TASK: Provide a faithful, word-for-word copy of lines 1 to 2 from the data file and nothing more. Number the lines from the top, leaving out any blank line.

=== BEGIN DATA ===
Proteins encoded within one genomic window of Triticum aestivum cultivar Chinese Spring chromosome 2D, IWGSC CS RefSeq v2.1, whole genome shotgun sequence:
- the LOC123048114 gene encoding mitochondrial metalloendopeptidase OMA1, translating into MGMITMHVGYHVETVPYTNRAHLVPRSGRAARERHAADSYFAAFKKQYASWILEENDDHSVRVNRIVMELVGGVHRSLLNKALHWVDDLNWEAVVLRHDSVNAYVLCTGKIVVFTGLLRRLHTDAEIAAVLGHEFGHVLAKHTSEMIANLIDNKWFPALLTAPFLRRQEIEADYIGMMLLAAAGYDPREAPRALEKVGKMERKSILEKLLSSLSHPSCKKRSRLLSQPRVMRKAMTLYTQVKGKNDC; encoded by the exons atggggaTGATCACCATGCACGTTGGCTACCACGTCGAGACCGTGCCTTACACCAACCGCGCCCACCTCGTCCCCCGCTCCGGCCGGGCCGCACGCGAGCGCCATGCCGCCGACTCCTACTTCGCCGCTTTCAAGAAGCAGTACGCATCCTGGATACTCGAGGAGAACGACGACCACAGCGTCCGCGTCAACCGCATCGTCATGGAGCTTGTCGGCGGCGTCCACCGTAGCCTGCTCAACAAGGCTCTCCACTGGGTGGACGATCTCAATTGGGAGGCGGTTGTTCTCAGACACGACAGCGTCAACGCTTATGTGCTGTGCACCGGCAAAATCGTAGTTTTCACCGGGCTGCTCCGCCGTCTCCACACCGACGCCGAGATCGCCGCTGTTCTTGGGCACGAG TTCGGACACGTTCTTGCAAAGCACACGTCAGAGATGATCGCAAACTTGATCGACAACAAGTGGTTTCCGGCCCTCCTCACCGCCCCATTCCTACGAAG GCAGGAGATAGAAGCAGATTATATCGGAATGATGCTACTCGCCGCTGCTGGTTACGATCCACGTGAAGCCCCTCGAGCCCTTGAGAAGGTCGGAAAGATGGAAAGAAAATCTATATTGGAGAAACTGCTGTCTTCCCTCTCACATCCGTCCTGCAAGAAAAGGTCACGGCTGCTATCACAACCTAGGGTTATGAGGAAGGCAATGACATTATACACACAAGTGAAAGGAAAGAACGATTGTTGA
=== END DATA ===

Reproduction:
Proteins encoded within one genomic window of Triticum aestivum cultivar Chinese Spring chromosome 2D, IWGSC CS RefSeq v2.1, whole genome shotgun sequence:
- the LOC123048114 gene encoding mitochondrial metalloendopeptidase OMA1, translating into MGMITMHVGYHVETVPYTNRAHLVPRSGRAARERHAADSYFAAFKKQYASWILEENDDHSVRVNRIVMELVGGVHRSLLNKALHWVDDLNWEAVVLRHDSVNAYVLCTGKIVVFTGLLRRLHTDAEIAAVLGHEFGHVLAKHTSEMIANLIDNKWFPALLTAPFLRRQEIEADYIGMMLLAAAGYDPREAPRALEKVGKMERKSILEKLLSSLSHPSCKKRSRLLSQPRVMRKAMTLYTQVKGKNDC; encoded by the exons atggggaTGATCACCATGCACGTTGGCTACCACGTCGAGACCGTGCCTTACACCAACCGCGCCCACCTCGTCCCCCGCTCCGGCCGGGCCGCACGCGAGCGCCATGCCGCCGACTCCTACTTCGCCGCTTTCAAGAAGCAGTACGCATCCTGGATACTCGAGGAGAACGACGACCACAGCGTCCGCGTCAACCGCATCGTCATGGAGCTTGTCGGCGGCGTCCACCGTAGCCTGCTCAACAAGGCTCTCCACTGGGTGGACGATCTCAATTGGGAGGCGGTTGTTCTCAGACACGACAGCGTCAACGCTTATGTGCTGTGCACCGGCAAAATCGTAGTTTTCACCGGGCTGCTCCGCCGTCTCCACACCGACGCCGAGATCGCCGCTGTTCTTGGGCACGAG TTCGGACACGTTCTTGCAAAGCACACGTCAGAGATGATCGCAAACTTGATCGACAACAAGTGGTTTCCGGCCCTCCTCACCGCCCCATTCCTACGAAG GCAGGAGATAGAAGCAGATTATATCGGAATGATGCTACTCGCCGCTGCTGGTTACGATCCACGTGAAGCCCCTCGAGCCCTTGAGAAGGTCGGAAAGATGGAAAGAAAATCTATATTGGAGAAACTGCTGTCTTCCCTCTCACATCCGTCCTGCAAGAAAAGGTCACGGCTGCTATCACAACCTAGGGTTATGAGGAAGGCAATGACATTATACACACAAGTGAAAGGAAAGAACGATTGTTGA